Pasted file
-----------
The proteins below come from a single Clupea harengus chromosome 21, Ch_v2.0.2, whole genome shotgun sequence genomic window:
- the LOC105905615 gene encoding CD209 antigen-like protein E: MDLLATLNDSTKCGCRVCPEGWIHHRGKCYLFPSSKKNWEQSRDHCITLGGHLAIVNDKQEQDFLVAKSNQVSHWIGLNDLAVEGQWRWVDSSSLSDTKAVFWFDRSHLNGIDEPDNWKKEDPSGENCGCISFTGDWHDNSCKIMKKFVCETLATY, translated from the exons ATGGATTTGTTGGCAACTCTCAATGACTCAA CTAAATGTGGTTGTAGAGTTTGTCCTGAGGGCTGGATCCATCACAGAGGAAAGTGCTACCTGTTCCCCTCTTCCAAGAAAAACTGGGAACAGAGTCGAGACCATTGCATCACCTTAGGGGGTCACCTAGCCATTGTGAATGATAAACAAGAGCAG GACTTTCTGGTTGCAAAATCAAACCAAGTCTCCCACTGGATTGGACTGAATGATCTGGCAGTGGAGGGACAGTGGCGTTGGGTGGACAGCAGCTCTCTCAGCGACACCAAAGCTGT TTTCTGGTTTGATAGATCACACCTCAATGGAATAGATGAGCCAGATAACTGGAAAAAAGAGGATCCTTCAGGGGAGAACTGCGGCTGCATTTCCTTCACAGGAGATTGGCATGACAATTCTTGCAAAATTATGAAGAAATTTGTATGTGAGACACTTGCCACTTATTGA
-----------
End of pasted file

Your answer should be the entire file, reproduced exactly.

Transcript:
The proteins below come from a single Clupea harengus chromosome 21, Ch_v2.0.2, whole genome shotgun sequence genomic window:
- the LOC105905615 gene encoding CD209 antigen-like protein E: MDLLATLNDSTKCGCRVCPEGWIHHRGKCYLFPSSKKNWEQSRDHCITLGGHLAIVNDKQEQDFLVAKSNQVSHWIGLNDLAVEGQWRWVDSSSLSDTKAVFWFDRSHLNGIDEPDNWKKEDPSGENCGCISFTGDWHDNSCKIMKKFVCETLATY, translated from the exons ATGGATTTGTTGGCAACTCTCAATGACTCAA CTAAATGTGGTTGTAGAGTTTGTCCTGAGGGCTGGATCCATCACAGAGGAAAGTGCTACCTGTTCCCCTCTTCCAAGAAAAACTGGGAACAGAGTCGAGACCATTGCATCACCTTAGGGGGTCACCTAGCCATTGTGAATGATAAACAAGAGCAG GACTTTCTGGTTGCAAAATCAAACCAAGTCTCCCACTGGATTGGACTGAATGATCTGGCAGTGGAGGGACAGTGGCGTTGGGTGGACAGCAGCTCTCTCAGCGACACCAAAGCTGT TTTCTGGTTTGATAGATCACACCTCAATGGAATAGATGAGCCAGATAACTGGAAAAAAGAGGATCCTTCAGGGGAGAACTGCGGCTGCATTTCCTTCACAGGAGATTGGCATGACAATTCTTGCAAAATTATGAAGAAATTTGTATGTGAGACACTTGCCACTTATTGA